In object-relational mapping products, the ability to directly manipulate data stored in a relational database using an object programming language is called transparent persistence. This is in contrast to a database sub-language used by embedded SQL or a call interface used by ODBC or JDBC. See transparent persistence vs. JDBC call-level interface.
Using an object-relational mapping product means you will have less code to write and, depending on how you use your data, you might have higher performance over an embedded SQL or a call interface. See caching for object-relational mapping.
With transparent persistence, the manipulation and traversal of persistent objects is performed directly by the object programming language in the same manner as in-memory, non-persistent objects. This is achieved through the use of intelligent caching as this animation shows. For coding examples, see how to access data in a relational database.
More on the general topic: Object-Relational Mapping (OR Mapping) Definition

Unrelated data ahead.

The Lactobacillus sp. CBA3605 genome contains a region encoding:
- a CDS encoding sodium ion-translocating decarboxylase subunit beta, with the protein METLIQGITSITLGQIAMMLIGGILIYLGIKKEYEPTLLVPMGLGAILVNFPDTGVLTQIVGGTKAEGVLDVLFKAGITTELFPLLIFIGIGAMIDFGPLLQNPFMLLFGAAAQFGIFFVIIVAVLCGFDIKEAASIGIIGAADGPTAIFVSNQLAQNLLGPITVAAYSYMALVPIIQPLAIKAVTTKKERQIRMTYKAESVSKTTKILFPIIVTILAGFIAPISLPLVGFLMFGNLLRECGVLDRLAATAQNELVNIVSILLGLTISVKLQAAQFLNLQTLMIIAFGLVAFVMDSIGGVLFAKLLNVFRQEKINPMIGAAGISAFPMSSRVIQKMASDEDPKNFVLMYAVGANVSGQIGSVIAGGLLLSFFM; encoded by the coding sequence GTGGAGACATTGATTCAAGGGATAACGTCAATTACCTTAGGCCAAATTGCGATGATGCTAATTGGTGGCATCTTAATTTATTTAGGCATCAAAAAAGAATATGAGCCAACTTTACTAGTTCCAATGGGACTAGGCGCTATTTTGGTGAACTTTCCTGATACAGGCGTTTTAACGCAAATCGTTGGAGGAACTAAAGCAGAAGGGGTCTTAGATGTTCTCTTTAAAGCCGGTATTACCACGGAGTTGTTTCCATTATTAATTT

- Transparent Persistence vs. JDBC Call-Level Interfaces
- How to Access Data in a Relational Database
- Navigation with Object-Relational Mapping
Related Fact Book
Author: Douglas K Barry
You may use this material for your work or classes. Reprint Policy. Be sure to check the menu at the left for other articles available on this site.
The Savvy Manager's Guide
Douglas K Barry is also the author of a book that explains Web Services, service-oriented architecture, and Cloud Computing in an easy-to-understand, non-technical manner.
Web Services, Service-Oriented Architectures, and Cloud Computing: The Savvy Manager's Guide (Second Edition)
by Douglas K Barry with David Dick
This is a guide for the savvy manager who wants to capitalize on the wave of change that is occurring with Web Services, service-oriented architecture, and—more recently—Cloud Computing. The changes wrought by these technologies will require both a basic grasp of the technologies and an effective way to deal with how these changes will affect the people who build and use the systems in our organizations. This book covers both issues. Managers at all levels of all organizations must be aware of both the changes that we are now seeing and ways to deal with issues created by those changes.